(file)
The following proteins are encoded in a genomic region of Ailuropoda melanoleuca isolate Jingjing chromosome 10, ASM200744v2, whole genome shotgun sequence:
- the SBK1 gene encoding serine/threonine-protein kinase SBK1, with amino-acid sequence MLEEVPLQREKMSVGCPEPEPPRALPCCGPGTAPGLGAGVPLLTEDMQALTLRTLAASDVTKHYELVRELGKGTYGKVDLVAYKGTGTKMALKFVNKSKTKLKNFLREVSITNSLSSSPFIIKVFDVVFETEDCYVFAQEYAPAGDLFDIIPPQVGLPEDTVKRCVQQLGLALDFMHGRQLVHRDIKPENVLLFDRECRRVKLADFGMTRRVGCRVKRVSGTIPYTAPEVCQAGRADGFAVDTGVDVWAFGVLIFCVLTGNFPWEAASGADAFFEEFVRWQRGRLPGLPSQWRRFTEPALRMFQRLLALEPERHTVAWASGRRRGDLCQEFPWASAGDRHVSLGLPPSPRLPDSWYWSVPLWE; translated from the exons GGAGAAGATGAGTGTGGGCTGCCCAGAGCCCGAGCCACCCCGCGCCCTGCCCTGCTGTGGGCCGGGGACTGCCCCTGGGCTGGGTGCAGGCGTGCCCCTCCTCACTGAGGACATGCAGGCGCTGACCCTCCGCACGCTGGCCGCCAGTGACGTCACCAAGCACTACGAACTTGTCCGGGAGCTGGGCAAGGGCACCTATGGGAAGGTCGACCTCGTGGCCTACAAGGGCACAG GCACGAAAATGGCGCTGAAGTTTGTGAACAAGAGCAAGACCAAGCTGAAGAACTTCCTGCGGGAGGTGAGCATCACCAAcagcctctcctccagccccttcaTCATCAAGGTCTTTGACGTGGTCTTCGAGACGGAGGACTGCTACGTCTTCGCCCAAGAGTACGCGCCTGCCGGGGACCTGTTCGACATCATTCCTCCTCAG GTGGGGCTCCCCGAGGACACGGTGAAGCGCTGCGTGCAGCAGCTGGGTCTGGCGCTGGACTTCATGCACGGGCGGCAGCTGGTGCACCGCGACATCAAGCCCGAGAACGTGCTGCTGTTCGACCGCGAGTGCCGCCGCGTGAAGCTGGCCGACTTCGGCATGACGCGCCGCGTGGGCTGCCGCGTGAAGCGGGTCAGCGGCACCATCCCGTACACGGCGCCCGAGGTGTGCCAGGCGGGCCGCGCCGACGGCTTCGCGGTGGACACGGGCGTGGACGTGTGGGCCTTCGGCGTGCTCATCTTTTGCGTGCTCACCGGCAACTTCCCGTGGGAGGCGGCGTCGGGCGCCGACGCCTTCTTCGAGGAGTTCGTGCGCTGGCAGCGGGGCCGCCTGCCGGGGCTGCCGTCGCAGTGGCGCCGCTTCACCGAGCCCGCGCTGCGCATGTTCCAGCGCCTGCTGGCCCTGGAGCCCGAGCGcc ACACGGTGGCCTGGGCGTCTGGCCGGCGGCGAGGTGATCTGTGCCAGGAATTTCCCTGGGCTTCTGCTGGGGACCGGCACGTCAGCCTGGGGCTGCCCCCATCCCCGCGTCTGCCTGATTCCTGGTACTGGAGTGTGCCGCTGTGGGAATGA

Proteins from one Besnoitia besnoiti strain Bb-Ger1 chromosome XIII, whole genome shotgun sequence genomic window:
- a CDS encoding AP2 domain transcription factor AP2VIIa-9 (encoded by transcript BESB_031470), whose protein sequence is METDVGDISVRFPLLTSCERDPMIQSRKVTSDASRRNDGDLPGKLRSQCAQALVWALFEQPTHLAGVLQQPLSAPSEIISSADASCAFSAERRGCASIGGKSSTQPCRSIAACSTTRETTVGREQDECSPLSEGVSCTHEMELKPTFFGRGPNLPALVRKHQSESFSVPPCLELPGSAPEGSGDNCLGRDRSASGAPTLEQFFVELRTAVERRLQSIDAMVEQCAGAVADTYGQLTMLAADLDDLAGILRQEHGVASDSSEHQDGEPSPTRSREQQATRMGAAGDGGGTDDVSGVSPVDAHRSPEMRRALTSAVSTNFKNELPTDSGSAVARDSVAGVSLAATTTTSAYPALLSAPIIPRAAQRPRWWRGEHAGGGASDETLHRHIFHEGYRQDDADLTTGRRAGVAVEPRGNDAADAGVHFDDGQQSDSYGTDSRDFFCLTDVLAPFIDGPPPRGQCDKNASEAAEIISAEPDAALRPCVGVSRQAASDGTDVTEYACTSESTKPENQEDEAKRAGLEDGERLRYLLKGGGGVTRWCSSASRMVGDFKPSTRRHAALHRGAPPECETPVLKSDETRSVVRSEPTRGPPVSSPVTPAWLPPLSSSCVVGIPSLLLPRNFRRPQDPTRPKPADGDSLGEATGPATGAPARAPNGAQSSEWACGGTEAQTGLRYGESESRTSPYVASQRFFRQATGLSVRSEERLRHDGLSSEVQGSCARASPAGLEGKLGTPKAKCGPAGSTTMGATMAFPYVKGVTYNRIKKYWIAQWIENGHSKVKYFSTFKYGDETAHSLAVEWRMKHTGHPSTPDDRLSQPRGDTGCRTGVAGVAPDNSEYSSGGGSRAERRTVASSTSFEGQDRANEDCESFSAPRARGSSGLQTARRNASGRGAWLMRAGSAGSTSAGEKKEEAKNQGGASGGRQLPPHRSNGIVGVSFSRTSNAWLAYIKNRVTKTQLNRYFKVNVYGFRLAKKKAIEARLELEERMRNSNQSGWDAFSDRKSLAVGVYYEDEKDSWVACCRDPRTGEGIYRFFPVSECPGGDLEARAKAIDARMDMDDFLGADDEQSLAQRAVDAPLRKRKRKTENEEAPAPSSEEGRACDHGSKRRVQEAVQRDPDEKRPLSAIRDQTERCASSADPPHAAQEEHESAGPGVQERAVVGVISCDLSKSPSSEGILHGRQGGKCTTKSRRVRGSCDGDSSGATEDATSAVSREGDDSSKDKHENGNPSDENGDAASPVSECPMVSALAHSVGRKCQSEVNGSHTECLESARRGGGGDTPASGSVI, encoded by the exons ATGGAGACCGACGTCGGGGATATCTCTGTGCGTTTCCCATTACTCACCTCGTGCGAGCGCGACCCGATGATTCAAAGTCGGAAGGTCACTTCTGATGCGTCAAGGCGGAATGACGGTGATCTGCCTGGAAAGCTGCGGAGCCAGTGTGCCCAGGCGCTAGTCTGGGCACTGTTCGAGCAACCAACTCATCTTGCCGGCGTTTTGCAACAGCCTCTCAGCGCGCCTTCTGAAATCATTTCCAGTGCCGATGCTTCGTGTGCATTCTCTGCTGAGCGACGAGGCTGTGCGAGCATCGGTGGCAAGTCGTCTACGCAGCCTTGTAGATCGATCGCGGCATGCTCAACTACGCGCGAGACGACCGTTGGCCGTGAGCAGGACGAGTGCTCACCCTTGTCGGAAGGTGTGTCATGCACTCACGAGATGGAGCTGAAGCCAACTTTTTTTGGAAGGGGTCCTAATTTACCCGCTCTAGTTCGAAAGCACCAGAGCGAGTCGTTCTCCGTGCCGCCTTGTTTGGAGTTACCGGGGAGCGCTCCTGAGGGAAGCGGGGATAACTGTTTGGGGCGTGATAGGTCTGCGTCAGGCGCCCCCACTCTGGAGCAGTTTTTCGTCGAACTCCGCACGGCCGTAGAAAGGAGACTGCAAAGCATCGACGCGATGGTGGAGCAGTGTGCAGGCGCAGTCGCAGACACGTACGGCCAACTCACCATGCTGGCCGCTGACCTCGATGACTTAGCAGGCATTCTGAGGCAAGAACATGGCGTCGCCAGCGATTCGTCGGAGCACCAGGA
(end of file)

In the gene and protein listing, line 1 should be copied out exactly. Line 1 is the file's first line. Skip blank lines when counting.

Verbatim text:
The following proteins are encoded in a genomic region of Ailuropoda melanoleuca isolate Jingjing chromosome 10, ASM200744v2, whole genome shotgun sequence: